Relative Resistance or Susceptibility of Landscape-suitable
Elms (Ulmus spp.) to Multiple Insect Pests
Daniel A. Potter and Carl T. Redmond
Abstract: The National Elm Trial is a cooperative project to assess landscape suitability of Dutch elm disease-resistant elms (Ulmus spp.) in various regions of the United States. Researchers evaluated 20 cultivars of American, Asian, and hybrid elms for relative resistance or susceptibility to multiple insect pests in central Kentucky over seven years. Ratings for Japanese beetle, European elm flea weevil (EEFW), and several other pests were previously published. This paper reports data for seven additional pests, including honeydew-excreting scale insects (Parthenolecanium corni, Eriococcus spuria, and Pulvinaria innumerabilis), leaf-distorting woolly elm and woolly apple aphids (Eriosoma spp.), elm cockscomb gall aphid (Colopha ulmicola), and an invasive weevil (Oedophrys hilleri) not previously known to damage elms. Rankings for all 12 of the monitored pests are summarized. Most U. americana cultivars were relatively susceptible to the scale insects and likewise, Eriosoma spp. and C. ulmicola only infested the American elms. O. hilleri is a new state record for Kentucky. Its adults, active in mid- to late summer, chewed notches in edges of leaves. Cultivars of the Asian species U. parvifolia and U. propinqua, including ‘Athena Classic Lacebark’, ‘Everclear Lacebark’, ‘Emer II Allee’, and ‘Emerald Sunshine’ were top-rated for insect resistance. They were nearly pest-free except for foliar damage by EEFW, to which nearly all elms were susceptible. Insect resistance should be considered when re-introducing elms to urban landscapes. The data may help city foresters, landscapers, and others re-introducing elms to urban landscapes to select relatively pest-free cultivars requiring minimal inputs for insect control.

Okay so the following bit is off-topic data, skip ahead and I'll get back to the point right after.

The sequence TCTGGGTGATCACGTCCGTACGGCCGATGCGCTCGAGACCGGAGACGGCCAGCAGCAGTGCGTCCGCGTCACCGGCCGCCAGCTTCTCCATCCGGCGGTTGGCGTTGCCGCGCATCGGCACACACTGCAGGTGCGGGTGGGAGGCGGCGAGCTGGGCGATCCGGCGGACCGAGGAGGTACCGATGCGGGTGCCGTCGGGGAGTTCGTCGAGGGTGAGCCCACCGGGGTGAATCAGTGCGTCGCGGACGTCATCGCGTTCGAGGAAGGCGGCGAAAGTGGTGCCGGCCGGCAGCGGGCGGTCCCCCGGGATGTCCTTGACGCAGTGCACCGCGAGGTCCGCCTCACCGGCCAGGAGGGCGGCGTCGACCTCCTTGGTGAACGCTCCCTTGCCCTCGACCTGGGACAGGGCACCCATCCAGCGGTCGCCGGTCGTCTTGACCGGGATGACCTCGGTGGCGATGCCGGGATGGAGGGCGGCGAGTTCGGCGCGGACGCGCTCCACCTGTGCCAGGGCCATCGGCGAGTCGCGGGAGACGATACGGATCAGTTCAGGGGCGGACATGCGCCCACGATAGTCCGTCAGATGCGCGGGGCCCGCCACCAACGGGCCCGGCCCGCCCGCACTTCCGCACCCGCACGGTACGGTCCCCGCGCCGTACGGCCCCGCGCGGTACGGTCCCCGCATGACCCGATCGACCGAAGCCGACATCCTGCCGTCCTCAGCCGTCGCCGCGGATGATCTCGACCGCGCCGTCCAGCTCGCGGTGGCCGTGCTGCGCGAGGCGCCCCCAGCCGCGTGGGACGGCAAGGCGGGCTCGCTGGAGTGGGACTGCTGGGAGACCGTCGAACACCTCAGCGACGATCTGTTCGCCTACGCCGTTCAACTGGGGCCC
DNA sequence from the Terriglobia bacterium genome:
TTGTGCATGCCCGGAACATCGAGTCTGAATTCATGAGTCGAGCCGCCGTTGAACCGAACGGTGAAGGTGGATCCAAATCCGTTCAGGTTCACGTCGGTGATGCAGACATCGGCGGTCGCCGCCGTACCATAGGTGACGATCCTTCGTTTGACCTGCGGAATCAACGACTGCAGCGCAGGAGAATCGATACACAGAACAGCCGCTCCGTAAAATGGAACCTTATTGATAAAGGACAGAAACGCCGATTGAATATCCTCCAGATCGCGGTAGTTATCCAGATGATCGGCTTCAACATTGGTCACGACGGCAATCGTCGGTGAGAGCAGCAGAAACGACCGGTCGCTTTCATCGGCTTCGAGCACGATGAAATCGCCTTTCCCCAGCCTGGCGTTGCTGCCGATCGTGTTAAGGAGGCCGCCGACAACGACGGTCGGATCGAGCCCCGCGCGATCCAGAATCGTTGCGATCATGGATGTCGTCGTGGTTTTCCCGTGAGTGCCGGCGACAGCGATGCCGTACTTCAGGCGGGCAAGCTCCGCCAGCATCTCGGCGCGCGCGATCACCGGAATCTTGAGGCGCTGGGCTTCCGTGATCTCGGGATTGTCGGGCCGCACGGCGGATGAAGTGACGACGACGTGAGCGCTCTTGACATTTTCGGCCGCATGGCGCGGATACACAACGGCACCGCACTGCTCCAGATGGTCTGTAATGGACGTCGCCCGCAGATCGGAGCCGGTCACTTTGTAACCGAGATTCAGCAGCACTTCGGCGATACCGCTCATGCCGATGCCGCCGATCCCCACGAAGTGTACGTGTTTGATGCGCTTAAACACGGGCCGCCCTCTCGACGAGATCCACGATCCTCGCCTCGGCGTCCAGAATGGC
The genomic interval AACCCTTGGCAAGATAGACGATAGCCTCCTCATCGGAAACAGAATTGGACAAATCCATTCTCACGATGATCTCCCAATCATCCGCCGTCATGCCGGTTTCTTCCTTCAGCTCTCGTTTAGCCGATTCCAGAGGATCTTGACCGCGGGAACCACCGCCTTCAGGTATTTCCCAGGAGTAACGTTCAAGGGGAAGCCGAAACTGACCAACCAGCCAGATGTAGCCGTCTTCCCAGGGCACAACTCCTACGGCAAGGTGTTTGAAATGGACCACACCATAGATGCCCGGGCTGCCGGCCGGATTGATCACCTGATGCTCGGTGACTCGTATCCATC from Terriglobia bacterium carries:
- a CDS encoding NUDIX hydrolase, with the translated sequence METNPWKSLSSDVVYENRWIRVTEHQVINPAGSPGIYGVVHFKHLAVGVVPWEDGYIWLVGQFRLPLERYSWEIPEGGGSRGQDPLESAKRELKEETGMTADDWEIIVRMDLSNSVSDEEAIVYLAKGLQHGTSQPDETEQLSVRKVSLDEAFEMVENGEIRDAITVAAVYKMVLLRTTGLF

Keywords: Cockscomb gall Aphid; Dutch Elm Disease; Eriococcus spuria; Eriosoma spp.; European Elm Flea Weevil; National Elm Trial;
Oedophrys hilleri; Parthenolecanium corni; Ulmus spp.